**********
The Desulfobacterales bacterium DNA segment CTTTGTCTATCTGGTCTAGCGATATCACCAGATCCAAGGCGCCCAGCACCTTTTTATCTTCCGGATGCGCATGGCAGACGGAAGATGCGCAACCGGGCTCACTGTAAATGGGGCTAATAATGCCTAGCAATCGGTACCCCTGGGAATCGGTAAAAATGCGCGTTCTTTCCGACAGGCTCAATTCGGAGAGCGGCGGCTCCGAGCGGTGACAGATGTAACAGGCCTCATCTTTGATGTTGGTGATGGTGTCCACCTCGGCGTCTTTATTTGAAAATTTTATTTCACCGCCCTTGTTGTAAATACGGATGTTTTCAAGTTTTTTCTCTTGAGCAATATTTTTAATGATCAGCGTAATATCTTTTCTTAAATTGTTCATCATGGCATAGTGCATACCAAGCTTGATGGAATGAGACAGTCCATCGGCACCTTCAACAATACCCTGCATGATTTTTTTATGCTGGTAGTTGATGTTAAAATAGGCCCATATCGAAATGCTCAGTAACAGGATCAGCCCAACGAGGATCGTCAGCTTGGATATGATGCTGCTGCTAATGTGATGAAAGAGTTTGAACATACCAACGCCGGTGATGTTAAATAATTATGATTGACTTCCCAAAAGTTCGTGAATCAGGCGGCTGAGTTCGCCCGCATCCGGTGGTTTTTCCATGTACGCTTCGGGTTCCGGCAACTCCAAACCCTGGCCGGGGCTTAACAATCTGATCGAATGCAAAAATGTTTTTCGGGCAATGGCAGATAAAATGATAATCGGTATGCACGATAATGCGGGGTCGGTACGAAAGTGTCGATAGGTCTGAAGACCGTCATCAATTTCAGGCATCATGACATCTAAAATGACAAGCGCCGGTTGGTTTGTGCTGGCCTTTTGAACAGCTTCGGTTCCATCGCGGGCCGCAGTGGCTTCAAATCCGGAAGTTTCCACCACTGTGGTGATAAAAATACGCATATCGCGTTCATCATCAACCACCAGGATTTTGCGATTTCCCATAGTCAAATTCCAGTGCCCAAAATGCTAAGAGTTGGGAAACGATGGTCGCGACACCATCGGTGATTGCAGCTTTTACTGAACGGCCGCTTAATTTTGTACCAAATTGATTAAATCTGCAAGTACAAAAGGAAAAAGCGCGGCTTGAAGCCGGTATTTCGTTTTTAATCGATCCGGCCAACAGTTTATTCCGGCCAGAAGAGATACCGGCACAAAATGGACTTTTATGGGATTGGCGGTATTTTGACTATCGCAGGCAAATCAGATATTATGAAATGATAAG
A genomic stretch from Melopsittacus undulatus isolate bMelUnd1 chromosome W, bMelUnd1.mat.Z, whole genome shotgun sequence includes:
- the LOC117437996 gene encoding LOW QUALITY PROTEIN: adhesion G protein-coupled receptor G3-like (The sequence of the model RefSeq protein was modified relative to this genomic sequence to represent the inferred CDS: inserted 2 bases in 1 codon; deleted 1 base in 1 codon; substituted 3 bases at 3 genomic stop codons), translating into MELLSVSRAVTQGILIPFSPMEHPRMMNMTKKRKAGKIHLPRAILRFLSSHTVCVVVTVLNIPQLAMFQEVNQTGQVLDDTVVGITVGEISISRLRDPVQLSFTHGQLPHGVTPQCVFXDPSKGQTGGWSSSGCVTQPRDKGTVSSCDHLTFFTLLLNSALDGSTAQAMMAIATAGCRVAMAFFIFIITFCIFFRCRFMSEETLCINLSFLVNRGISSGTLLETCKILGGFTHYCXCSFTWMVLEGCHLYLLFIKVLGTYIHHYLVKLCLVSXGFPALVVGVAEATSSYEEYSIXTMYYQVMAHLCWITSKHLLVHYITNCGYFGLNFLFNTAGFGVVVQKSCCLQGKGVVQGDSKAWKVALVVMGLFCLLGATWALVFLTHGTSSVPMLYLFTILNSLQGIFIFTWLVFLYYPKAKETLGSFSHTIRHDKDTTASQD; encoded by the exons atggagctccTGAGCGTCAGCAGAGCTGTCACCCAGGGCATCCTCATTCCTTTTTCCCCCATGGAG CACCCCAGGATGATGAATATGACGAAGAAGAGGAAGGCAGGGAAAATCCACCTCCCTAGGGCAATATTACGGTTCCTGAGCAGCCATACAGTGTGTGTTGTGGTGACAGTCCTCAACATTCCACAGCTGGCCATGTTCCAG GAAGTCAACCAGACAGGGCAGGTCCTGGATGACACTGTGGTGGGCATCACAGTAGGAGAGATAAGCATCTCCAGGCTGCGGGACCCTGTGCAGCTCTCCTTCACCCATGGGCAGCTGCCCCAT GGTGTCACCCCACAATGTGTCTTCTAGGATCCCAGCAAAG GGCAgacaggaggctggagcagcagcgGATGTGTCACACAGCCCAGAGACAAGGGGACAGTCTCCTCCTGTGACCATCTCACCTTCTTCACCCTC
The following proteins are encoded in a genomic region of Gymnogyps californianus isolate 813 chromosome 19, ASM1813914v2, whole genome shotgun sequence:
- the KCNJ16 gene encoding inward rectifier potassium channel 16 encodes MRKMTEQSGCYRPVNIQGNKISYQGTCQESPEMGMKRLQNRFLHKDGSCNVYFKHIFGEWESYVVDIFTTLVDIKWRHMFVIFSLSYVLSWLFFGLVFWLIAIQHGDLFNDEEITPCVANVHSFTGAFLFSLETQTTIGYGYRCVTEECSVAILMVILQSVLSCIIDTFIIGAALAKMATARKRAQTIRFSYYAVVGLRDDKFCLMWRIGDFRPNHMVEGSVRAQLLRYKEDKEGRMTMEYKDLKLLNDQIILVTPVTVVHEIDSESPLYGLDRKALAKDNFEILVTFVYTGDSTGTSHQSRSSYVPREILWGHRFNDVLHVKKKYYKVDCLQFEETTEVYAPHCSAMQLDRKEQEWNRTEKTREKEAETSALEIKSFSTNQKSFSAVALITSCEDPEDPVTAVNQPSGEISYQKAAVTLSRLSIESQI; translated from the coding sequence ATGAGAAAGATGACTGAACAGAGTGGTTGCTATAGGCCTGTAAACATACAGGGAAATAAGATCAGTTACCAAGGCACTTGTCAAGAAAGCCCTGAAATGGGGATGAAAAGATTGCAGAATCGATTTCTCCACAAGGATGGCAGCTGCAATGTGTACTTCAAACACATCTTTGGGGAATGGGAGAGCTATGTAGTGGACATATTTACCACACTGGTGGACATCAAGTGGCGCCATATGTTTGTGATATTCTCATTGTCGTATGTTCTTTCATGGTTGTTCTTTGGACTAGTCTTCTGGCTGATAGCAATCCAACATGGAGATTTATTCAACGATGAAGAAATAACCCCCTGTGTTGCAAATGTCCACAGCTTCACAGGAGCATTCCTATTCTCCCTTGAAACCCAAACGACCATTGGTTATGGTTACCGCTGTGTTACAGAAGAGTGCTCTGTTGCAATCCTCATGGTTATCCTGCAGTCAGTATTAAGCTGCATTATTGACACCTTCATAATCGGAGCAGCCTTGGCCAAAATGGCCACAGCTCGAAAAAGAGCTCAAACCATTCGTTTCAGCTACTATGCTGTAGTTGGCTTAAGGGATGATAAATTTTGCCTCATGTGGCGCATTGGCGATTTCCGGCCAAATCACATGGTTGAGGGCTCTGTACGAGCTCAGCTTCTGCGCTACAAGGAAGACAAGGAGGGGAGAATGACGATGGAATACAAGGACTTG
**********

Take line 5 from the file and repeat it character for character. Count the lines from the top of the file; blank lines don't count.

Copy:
- the KCNJ16 gene encoding inward rectifier potassium channel 16 encodes MRKMTEQSGCYRPVNIQGNKISYQGTCQESPEMGMKRLQNRFLHKDGSCNVYFKHIFGEWESYVVDIFTTLVDIKWRHMFVIFSLSYVLSWLFFGLVFWLIAIQHGDLFNDEEITPCVANVHSFTGAFLFSLETQTTIGYGYRCVTEECSVAILMVILQSVLSCIIDTFIIGAALAKMATARKRAQTIRFSYYAVVGLRDDKFCLMWRIGDFRPNHMVEGSVRAQLLRYKEDKEGRMTMEYKDLKLLNDQIILVTPVTVVHEIDSESPLYGLDRKALAKDNFEILVTFVYTGDSTGTSHQSRSSYVPREILWGHRFNDVLHVKKKYYKVDCLQFEETTEVYAPHCSAMQLDRKEQEWNRTEKTREKEAETSALEIKSFSTNQKSFSAVALITSCEDPEDPVTAVNQPSGEISYQKAAVTLSRLSIESQI; translated from the coding sequence ATGAGAAAGATGACTGAACAGAGTGGTTGCTATAGGCCTGTAAACATACAGGGAAATAAGATCAGTTACCAAGGCACTTGTCAAGAAAGCCCTGAAATGGGGATGAAAAGATTGCAGAATCGATTTCTCCACAAGGATGGCAGCTGCAATGTGTACTTCAAACACATCTTTGGGGAATGGGAGAGCTATGTAGTGGACATATTTACCACACTGGTGGACATCAAGTGGCGCCATATGTTTGTGATATTCTCATTGTCGTATGTTCTTTCATGGTTGTTCTTTGGACTAGTCTTCTGGCTGATAGCAATCCAACATGGAGATTTATTCAACGATGAAGAAATAACCCCCTGTGTTGCAAATGTCCACAGCTTCACAGGAGCATTCCTATTCTCCCTTGAAACCCAAACGACCATTGGTTATGGTTACCGCTGTGTTACAGAAGAGTGCTCTGTTGCAATCCTCATGGTTATCCTGCAGTCAGTATTAAGCTGCATTATTGACACCTTCATAATCGGAGCAGCCTTGGCCAAAATGGCCACAGCTCGAAAAAGAGCTCAAACCATTCGTTTCAGCTACTATGCTGTAGTTGGCTTAAGGGATGATAAATTTTGCCTCATGTGGCGCATTGGCGATTTCCGGCCAAATCACATGGTTGAGGGCTCTGTACGAGCTCAGCTTCTGCGCTACAAGGAAGACAAGGAGGGGAGAATGACGATGGAATACAAGGACTTG